At this point, we need to see the scope of Buchanan's argument against the tearing down of Civil War monuments. For he started with talking about attacks on Southern heritage and then proceeds to generalize to attacks on Western Civilization. So that it isn't just the history of the South that is being erased with the tearing down of the monuments, it is the history of much of the world that is current being threatened considering how well over 90% of the most notable people and accomplishments come from the West. For if we tear down every tribute to the West, we don't have much of a world left.
But some points should be made here. First, the West didn't end slavery. Slavery still exists. In addition, just as Jim Crow soon followed the Civil War, so too prison labor soon followed slavery and both Jim Crow and prison labor have been steeped in racism. And we still have a significant degree of racism here in America. We could also mention Western Imperialism that both preceded America becoming a superpower and after the fact. We should note that the current refugee crisis of those fleeing the Mediterranean area into Europe started with America's 2003 invasion of Iraq.
We should also note something about Charles Murray's claim that well over 90% high percent of the most notable people and accomplishments have come from the West. Such is the view of a Westerner. We might ask whether those percentages would stay in tact if we asked scholars from the Middle East, Latin America, or Asia from where the most notable people and accomplishments come.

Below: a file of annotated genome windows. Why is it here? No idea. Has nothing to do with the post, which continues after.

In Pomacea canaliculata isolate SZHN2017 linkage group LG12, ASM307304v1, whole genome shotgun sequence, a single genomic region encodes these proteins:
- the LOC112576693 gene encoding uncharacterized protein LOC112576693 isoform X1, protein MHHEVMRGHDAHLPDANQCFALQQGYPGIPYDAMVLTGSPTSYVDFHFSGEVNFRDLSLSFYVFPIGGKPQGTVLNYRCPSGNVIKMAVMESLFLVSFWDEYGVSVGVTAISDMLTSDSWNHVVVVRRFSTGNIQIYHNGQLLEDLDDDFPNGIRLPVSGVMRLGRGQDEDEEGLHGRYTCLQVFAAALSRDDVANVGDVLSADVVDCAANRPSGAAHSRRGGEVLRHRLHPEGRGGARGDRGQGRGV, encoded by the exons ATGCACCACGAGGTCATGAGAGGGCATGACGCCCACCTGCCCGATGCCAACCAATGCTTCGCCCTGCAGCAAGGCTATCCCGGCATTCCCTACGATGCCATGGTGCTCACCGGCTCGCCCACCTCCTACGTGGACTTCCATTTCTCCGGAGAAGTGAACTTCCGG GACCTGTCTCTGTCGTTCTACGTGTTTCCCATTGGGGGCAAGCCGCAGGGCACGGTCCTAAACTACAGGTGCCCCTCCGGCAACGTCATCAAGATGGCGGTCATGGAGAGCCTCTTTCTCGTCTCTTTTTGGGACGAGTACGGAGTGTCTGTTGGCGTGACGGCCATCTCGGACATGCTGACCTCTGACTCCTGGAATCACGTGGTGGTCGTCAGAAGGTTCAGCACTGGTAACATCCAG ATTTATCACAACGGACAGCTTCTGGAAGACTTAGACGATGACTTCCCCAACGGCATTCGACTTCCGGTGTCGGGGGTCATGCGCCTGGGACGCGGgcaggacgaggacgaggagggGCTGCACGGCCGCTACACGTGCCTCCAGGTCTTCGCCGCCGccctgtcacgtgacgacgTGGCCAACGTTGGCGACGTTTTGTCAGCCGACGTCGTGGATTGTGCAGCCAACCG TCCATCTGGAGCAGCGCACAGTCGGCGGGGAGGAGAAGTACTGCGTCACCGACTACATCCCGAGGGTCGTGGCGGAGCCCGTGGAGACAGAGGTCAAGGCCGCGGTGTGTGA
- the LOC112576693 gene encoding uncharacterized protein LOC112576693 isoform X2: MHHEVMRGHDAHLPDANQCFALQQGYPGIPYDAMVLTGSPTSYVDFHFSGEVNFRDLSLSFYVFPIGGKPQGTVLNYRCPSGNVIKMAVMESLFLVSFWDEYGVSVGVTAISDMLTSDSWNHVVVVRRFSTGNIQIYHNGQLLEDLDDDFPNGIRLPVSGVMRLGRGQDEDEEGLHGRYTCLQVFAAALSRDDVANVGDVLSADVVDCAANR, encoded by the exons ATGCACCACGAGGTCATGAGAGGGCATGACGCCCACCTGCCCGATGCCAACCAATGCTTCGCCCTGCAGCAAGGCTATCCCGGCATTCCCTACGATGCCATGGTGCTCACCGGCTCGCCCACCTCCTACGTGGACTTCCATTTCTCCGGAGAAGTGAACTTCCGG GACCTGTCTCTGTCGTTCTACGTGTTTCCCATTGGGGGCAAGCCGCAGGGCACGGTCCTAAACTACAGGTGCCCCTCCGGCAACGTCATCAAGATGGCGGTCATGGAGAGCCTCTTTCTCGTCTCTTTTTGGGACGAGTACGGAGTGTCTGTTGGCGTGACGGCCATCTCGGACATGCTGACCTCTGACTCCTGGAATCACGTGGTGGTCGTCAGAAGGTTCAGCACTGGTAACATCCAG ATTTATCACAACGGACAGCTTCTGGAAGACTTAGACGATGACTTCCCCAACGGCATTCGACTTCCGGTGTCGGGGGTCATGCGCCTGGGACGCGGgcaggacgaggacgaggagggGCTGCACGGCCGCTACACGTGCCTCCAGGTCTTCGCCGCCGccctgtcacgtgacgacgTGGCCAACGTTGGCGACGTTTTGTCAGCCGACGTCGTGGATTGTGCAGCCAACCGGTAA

Certainly, the West has accomplished much. But many of those accomplishments were paid for through the abuse of indigenous people by either their exploitation or their ethnic cleansing from their own land? Those living in the West are inclined to have a more favorable view of the West because of how they want to see themselves. Thus, they tend to highlight the West's accomplishments while possibly minimizing its sins and atrocities.
Here, we might ask Buchanan if his view of the West versus how non-Westerners see the same would parallel the views of the Capitol by those who lived in the Capitol versus those who lived in the districts from the Hunger Games movies. For the point here is that when viewing our own nation and/or civilization, we tend not to take into account how outsiders see us. And with our penchant for self-flattery, especially in this current age of narcissism, it is unlikely that we will do so in the near future.
Like the West, the old South accomplished much. But who paid the most for those accomplishments? This is the question that challenges Buchanan's idealism. And though Buchanan wants to appear to be objective by noting some of the West's failures, it doesn't stop him from idealizing the old South and Western Civilization. Thus, what Buchanan is really defending when he opposes the tearing down of Confederate Civil War monuments and then generalizes that to his defense of the West against criticisms of racism and imperialism, are not the monuments or the civilization themselves, but the pedestals on which he has put them. In essence, he is defending one of his religions.
|This Month's Scripture Verse:|
But mark this: There will be terrible times in the last days. People will be lovers of themselves, lovers of money, boastful, proud, abusive, disobedient to their parents, ungrateful, unholy, without love, unforgiving, slanderous, without self-control, brutal, not lovers of the good, treacherous, rash, conceited, lovers of pleasure rather than lovers of God— having a form of godliness but denying its power. Have nothing to do with such people.
2 Timothy 3:1-5